Jury Nullification – The power to do what is right. Part 1

Jefferson City criminal defense lawyerBefore every Missouri criminal trial begins, the judge asks the jury to stand and raise their right hand as the jurors take this oath:

Do you solemnly swear or affirm that you will well and truly try the issues in this case and render a true verdict according to the law and the evidence, so help you God?”

After all the evidence in the case is heard, the court instructs the jury as to the law, telling them that they must decide the facts in the case. Something like this:

If you find and believe from the evidence beyond a reasonable doubt:

First, that on or about March 18, 2008, on US Hwy 54, in the County of Cole, State of Missouri, the defendant operated a motor vehicle, and

Second, that he did so while in an intoxicated condition,

then you will find the defendant guilty of driving while intoxicated.

It looks very mechanical. Very simply, if the defendant was

1. intoxicated; and

2. driving; then he is automatically guilty.

But that is not how it works.

In fact, the jury has unquestioned power to find the defendant “not guilty.” Without having to justify why.

Now most of the time, jurors do follow the court’s instructions and render a verdict based on whether the state has proved the facts in the case beyond a reasonable doubt. But there are times when the jury clearly DOES NOT CARE that the state has proven it’s case.

If they think the law is unjust in a particular case, they exercise their power and vote “not guilty” even though the defendant undoubtedly did what he was accused of doing.

Twice-when I was a prosecutor–I learned this lesson firsthand.

The first time was a felony DWI trial. The defendant had been drunk (very drunk) driving and his lawyer was the only person who could dispute it with a straight face. But the jury came back with a “not guilty” verdict. Several jurors went out of their way after the trial to find me and tell me not to feel bad, that I did a good job, but there was no way they were going to find that nice boy guilty of a felony.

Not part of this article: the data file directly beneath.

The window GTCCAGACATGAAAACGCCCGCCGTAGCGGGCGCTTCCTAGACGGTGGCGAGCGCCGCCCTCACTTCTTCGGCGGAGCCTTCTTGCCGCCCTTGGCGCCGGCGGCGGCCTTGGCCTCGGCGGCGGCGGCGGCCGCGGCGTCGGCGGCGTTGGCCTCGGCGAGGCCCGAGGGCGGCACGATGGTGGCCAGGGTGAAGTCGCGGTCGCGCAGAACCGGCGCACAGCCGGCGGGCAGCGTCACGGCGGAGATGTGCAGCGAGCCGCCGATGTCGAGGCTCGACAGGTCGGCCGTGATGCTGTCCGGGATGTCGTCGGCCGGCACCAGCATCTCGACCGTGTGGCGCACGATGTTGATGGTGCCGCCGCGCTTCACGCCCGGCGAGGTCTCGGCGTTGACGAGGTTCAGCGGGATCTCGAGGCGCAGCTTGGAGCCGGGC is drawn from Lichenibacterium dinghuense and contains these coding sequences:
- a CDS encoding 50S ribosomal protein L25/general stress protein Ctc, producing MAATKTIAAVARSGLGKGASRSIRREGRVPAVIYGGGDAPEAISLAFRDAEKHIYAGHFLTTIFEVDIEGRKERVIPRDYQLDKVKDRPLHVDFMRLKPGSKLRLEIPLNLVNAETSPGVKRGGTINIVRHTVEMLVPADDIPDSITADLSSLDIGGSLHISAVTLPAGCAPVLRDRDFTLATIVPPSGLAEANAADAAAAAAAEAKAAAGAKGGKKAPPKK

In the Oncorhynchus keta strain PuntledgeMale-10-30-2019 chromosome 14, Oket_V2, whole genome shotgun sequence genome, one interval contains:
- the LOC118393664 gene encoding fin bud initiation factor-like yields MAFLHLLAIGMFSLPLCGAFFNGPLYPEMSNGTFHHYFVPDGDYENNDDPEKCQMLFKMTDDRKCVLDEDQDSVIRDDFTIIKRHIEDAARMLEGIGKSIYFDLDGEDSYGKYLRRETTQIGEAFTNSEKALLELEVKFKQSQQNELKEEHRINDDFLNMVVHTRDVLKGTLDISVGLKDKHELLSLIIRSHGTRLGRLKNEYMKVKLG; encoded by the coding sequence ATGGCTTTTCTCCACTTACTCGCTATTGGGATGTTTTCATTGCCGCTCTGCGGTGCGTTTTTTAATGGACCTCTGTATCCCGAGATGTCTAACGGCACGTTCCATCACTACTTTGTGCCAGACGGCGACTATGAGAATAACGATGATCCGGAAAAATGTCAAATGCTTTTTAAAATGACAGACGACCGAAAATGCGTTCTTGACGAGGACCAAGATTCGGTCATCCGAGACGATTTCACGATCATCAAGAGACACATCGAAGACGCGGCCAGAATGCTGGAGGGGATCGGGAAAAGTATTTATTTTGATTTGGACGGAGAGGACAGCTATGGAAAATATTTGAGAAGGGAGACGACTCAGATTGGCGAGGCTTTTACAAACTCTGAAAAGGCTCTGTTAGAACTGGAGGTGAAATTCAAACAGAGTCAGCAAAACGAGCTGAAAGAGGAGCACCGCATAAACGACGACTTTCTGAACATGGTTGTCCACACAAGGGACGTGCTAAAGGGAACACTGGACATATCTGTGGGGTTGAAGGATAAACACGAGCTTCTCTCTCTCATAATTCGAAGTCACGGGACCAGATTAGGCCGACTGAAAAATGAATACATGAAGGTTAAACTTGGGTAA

Another fellow was acquitted after I proved his guilt-beyond all possible doubt-that he illegally possessed a concealed weapon (a knife he kept under the driver’s seat of his car). I spoke with some jurors afterward and they just disagreed with the law. There was no way they were going to convict a man for doing what everyone has a right to do; i.e. keep a weapon in his car for self-defense.

The fascinating thing about this is that the jury got away with ignoring the court’s instructions. No one could stop them. No one could reverse their decision. No one could punish them afterward.

This power of “jury nullification” of the law is intriguing. I’ll get into it more in later posts.

–> Read Part 2

The trial where nobody lied

Iconic columnI attended a criminal jury trial today. The defendant was charged with the sale of methamphetamine. The MUSTANG drug task force had set up a sting in a Jefferson City motel and set the room up for video and sound. The police used an undercover informant who arrived at the motel with a list of phone numbers believed to belong to drug dealers. The informant called through his list and asked the dealers and to come over and sell him drugs (not mentioning, however, that the sale would be for the cameras).

The defendant showed up with another guy. The jury watched and listened to the drug sale on videotape. The defendant–who was facing ten years to life as a prior offender–took the stand to testify. He told the jury that it was him on the tape and yes, he sold the meth to the undercover informant.

Why was he not guilty? Because, he said, he only sold the drugs because he needed the money. That was his defense.

ArgumentIn closing argument, his lawyer asked the jury to ignore the law and find the guy not guilty. He conceded his client may be guilty under the law, but he only did it for the money. Besides, it wasn’t quite fair that the police tricked him into coming over to the motel and then videotaping him.

The jury went out. While the jury deliberated, the court asked the defendant if it had been his decision to take the stand and testify. Did he know he didn’t have to testify if he didn’t want to? The defendant said he hadn’t talked much with his lawyer and the only advice he had been given was to plead guilty.

By this time, everyone in the room was thinking that the pleading guilty advice was probably pretty sound. A few minutes later this was confirmed when the jury sent back a message saying that they couldn’t find the “guilty” form for the foreperson to sign. The form was quickly found and the inevitable guilty verdict was read.